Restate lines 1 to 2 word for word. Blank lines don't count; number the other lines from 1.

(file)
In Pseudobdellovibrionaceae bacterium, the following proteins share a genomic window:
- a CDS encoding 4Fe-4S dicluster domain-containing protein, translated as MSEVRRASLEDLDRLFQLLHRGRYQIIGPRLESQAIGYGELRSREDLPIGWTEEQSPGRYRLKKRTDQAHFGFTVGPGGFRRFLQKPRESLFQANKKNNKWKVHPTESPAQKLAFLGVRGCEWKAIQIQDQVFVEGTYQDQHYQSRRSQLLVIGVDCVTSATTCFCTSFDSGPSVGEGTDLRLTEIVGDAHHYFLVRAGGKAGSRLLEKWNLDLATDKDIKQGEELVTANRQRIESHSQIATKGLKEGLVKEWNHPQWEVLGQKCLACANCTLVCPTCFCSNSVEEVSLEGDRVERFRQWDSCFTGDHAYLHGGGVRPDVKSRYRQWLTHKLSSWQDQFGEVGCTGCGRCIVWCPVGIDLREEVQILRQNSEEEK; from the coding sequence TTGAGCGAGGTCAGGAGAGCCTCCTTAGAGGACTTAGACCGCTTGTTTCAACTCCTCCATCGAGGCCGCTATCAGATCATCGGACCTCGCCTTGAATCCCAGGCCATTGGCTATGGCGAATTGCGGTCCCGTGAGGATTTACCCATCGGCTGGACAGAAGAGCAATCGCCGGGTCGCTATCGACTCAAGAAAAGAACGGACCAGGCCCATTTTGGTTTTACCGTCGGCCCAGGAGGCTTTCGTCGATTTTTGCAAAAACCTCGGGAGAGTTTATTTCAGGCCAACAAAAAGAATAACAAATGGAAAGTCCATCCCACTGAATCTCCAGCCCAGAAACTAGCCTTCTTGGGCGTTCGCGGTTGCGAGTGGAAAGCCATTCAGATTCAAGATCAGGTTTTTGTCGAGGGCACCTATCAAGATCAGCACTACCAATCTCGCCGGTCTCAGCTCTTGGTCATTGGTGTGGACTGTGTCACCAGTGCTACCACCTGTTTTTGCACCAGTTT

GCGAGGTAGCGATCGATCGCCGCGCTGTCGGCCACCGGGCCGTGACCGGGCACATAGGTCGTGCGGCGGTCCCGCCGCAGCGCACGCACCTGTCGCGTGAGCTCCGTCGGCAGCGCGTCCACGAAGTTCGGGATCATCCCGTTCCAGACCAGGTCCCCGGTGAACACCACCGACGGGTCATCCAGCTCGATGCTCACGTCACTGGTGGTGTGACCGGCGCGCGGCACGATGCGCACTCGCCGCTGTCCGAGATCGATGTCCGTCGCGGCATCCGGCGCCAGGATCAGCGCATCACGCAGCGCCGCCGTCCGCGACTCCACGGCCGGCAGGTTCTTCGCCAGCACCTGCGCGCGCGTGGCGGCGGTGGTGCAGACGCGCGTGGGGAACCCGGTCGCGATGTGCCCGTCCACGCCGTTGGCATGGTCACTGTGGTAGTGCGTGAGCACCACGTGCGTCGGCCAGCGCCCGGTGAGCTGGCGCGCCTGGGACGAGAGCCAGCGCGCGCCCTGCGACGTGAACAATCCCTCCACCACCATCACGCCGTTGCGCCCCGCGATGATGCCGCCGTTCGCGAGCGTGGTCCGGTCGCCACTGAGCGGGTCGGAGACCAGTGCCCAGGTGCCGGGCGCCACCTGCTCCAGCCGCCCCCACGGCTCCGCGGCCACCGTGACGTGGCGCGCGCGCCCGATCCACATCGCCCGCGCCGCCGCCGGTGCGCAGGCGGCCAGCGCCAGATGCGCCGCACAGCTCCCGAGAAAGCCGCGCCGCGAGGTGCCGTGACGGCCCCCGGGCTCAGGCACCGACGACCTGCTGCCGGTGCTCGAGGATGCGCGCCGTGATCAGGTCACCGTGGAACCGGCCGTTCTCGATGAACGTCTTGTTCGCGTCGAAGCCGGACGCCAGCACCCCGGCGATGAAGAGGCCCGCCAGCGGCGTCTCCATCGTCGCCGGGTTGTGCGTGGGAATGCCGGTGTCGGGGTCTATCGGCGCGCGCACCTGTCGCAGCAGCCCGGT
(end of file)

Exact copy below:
In Pseudobdellovibrionaceae bacterium, the following proteins share a genomic window:
- a CDS encoding 4Fe-4S dicluster domain-containing protein, translated as MSEVRRASLEDLDRLFQLLHRGRYQIIGPRLESQAIGYGELRSREDLPIGWTEEQSPGRYRLKKRTDQAHFGFTVGPGGFRRFLQKPRESLFQANKKNNKWKVHPTESPAQKLAFLGVRGCEWKAIQIQDQVFVEGTYQDQHYQSRRSQLLVIGVDCVTSATTCFCTSFDSGPSVGEGTDLRLTEIVGDAHHYFLVRAGGKAGSRLLEKWNLDLATDKDIKQGEELVTANRQRIESHSQIATKGLKEGLVKEWNHPQWEVLGQKCLACANCTLVCPTCFCSNSVEEVSLEGDRVERFRQWDSCFTGDHAYLHGGGVRPDVKSRYRQWLTHKLSSWQDQFGEVGCTGCGRCIVWCPVGIDLREEVQILRQNSEEEK; from the coding sequence TTGAGCGAGGTCAGGAGAGCCTCCTTAGAGGACTTAGACCGCTTGTTTCAACTCCTCCATCGAGGCCGCTATCAGATCATCGGACCTCGCCTTGAATCCCAGGCCATTGGCTATGGCGAATTGCGGTCCCGTGAGGATTTACCCATCGGCTGGACAGAAGAGCAATCGCCGGGTCGCTATCGACTCAAGAAAAGAACGGACCAGGCCCATTTTGGTTTTACCGTCGGCCCAGGAGGCTTTCGTCGATTTTTGCAAAAACCTCGGGAGAGTTTATTTCAGGCCAACAAAAAGAATAACAAATGGAAAGTCCATCCCACTGAATCTCCAGCCCAGAAACTAGCCTTCTTGGGCGTTCGCGGTTGCGAGTGGAAAGCCATTCAGATTCAAGATCAGGTTTTTGTCGAGGGCACCTATCAAGATCAGCACTACCAATCTCGCCGGTCTCAGCTCTTGGTCATTGGTGTGGACTGTGTCACCAGTGCTACCACCTGTTTTTGCACCAGTTT